Camille Patha, Other Rooms, 2017, mixed miedia.

La Conner, WA
In a continued effort to present the full and wide spectrum of Northwest art, this spring MoNA is thrilled to present three concurrent solo exhibitions of prominent regional female artists. 
Each working in varying mediums, with vastly different aesthetics and at differing stages of their careers, the Camille Patha, Debora Moore and Sara Siestreem exhibitions are a celebration of the range of art and the strength of women artists in our region.
Camille Patha Turn Up the Volume April 1 — June 11, 2017
April 1, 2-5pm, Opening Reception April 30, 1pm, Artist Talk

In celebration of a 50-year career, Turn up the Volume presents both the typical bold colors and pulsating energy of Camille Patha’s work as well as a new sense of gravity. Her latest works of “structured energy” introduce the viewer to masses of color both confined and liberated by a grid that serves as frame and window.
Having begun her career in the 1960s, Patha has continually upended the traditional notion of Northwest art with her surrealist, feminist and expressionist works. Most recently in 2014, Patha was featured in a retrospective exhibition at the Tacoma Art Museum. 
Debora Moore Paphiopedilum April 1 — June 11, 2017
April 1, 2-5pm, Opening Reception May 21, 1pm, Artist Talk

Showing in the Benaroya Glass Gallery this spring, Debora Moore fills the Museum of Northwest Art with her realistic yet fanciful glass orchids. Paphiopedilum, referring to the pouch of a Slipper orchid, brings together the vibrant colors, realism and fantasy Moore’s creations are known for. During her 20-plusyear career in glass, Moore has perfected the art of essentially painting and sculpting her glass creations into life.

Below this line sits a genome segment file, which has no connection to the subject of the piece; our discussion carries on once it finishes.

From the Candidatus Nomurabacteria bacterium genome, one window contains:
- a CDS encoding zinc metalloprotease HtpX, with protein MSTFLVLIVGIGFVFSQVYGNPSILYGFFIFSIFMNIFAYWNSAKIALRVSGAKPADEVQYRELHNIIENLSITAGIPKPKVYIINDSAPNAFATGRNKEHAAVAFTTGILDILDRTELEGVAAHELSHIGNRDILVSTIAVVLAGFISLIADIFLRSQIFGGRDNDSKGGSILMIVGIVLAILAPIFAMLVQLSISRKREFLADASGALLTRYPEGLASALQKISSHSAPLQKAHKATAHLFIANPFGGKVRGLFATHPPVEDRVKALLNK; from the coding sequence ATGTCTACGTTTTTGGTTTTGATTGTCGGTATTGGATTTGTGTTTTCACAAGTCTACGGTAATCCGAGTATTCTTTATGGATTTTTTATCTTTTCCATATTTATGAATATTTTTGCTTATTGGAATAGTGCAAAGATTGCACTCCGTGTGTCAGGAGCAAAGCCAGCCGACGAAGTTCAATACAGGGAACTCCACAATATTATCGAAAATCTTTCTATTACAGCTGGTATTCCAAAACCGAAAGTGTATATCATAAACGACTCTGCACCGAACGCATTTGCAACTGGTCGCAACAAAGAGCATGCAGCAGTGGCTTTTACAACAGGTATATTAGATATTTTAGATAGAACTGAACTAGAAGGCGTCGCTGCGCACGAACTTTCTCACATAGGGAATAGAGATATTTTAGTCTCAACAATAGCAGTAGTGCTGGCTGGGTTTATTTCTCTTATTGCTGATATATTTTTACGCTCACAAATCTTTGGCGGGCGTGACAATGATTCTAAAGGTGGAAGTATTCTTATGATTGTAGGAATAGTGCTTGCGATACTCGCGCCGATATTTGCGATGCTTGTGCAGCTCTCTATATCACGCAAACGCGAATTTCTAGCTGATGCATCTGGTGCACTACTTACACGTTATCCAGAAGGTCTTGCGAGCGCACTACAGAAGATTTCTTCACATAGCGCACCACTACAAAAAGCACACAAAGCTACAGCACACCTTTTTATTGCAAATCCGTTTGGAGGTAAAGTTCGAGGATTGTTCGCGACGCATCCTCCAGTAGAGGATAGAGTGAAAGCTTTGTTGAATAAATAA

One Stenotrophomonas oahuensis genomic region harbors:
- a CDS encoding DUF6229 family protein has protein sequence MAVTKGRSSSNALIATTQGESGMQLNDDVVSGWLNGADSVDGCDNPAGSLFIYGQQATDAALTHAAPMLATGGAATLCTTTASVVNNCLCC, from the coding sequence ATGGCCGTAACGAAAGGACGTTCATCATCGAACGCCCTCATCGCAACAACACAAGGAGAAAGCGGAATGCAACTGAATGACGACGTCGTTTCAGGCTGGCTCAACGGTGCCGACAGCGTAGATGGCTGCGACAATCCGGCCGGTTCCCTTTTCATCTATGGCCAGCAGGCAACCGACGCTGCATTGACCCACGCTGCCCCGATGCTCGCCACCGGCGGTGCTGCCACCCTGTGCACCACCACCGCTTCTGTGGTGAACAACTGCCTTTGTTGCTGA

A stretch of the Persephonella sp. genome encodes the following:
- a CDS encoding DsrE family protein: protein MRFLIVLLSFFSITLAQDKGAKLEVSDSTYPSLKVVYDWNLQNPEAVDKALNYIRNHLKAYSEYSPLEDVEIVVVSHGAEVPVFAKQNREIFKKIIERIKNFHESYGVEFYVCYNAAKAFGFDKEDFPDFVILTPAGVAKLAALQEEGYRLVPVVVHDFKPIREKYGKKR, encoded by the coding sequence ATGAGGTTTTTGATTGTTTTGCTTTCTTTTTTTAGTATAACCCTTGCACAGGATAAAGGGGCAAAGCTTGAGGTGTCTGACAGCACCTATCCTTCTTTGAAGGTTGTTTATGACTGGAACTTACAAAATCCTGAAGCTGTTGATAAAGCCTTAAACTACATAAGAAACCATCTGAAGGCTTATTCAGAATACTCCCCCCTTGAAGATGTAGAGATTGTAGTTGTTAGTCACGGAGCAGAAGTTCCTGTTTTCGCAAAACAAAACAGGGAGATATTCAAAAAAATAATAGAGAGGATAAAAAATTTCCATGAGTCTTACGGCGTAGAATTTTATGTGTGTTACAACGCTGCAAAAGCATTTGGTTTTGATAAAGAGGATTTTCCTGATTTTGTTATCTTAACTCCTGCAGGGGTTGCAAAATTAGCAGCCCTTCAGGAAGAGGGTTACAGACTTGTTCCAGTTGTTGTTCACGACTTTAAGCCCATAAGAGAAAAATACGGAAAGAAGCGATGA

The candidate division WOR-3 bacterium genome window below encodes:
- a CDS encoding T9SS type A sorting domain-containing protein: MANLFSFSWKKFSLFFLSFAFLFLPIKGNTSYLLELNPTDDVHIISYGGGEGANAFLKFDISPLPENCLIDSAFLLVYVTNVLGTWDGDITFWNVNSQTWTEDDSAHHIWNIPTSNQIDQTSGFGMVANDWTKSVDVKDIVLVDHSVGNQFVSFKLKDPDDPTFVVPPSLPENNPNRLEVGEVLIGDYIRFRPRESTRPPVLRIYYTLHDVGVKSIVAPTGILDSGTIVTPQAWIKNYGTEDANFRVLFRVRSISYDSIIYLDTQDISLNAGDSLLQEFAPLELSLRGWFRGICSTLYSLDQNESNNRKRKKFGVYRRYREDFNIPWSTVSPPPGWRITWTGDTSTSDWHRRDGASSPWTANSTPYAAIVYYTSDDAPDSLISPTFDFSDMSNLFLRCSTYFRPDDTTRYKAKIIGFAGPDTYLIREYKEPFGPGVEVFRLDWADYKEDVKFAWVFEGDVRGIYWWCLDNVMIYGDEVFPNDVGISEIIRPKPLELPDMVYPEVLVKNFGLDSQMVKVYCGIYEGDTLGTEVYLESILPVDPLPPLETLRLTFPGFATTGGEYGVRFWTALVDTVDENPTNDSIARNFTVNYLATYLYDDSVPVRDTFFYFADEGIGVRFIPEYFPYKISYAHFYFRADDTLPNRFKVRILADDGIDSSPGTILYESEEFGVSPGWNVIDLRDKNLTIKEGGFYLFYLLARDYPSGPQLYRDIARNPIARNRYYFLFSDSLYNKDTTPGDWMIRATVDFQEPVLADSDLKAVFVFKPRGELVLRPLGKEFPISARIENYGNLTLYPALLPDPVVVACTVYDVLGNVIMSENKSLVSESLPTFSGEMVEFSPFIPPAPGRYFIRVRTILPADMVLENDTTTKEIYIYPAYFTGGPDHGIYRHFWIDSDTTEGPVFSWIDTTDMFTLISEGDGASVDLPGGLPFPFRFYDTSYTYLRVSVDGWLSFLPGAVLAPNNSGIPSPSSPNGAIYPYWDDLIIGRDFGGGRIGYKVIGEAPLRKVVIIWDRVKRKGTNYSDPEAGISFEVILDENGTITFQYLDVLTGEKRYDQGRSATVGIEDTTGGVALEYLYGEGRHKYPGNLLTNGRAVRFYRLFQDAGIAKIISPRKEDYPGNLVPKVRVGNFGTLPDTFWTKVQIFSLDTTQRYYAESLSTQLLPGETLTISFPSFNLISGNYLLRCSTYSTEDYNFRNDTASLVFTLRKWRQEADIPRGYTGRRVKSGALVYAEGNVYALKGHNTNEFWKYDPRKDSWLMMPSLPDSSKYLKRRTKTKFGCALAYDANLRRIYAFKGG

Moore has served as an instructor at Pilchuck Glass School, Pratt Fine Arts Center and the Hilltop Artist-in- Residence Program in Tacoma. In 2007, Moore was awarded the Corning Museum of Glass Rakow Commission, the most prestigious recognition for artists working in glass.

Sara Siestreem  CLOCKWORK WHITE: light and signs April 1 – June 11, 2017
April 1, 1pm, Artist Talk  April 1, 2-5pm, Opening Reception

With a multi-disciplinary exhibition including contemporary photography, video and ancestral Indigenous weaving, Sara Siestreem is the third Northwest artist to show at MoNA this spring. CLOCKWORK WHITE: light and signs explores a world of “composition, color, shape, contrast, content, metaphor, sublimation, juxtaposition, emotion and symbolism.” Siestreem aims to create art that stands in as a conversation between viewer and creator. 
Seistreem is a master artist from the Umpqua River Valley on the South Coast of Oregon. While her primary language is painting, she also works in photography, video, drawing, sculpture and has worked diligently to revive the art of ancestral Hanis Coos weaving from historical records. In 2015, Seistreem was awarded the Museum of Northwest Art’s Joel Brock Award for emerging artists.


Museum of Northwest Art


The Museum of Northwest Art connects people with the art, diverse cultures and environments of the Northwest. 



MoNA collects and exhibits contemporary art from across the Northwest, including Alaska, British Columbia, California, Idaho, Montana, Oregon and Washington.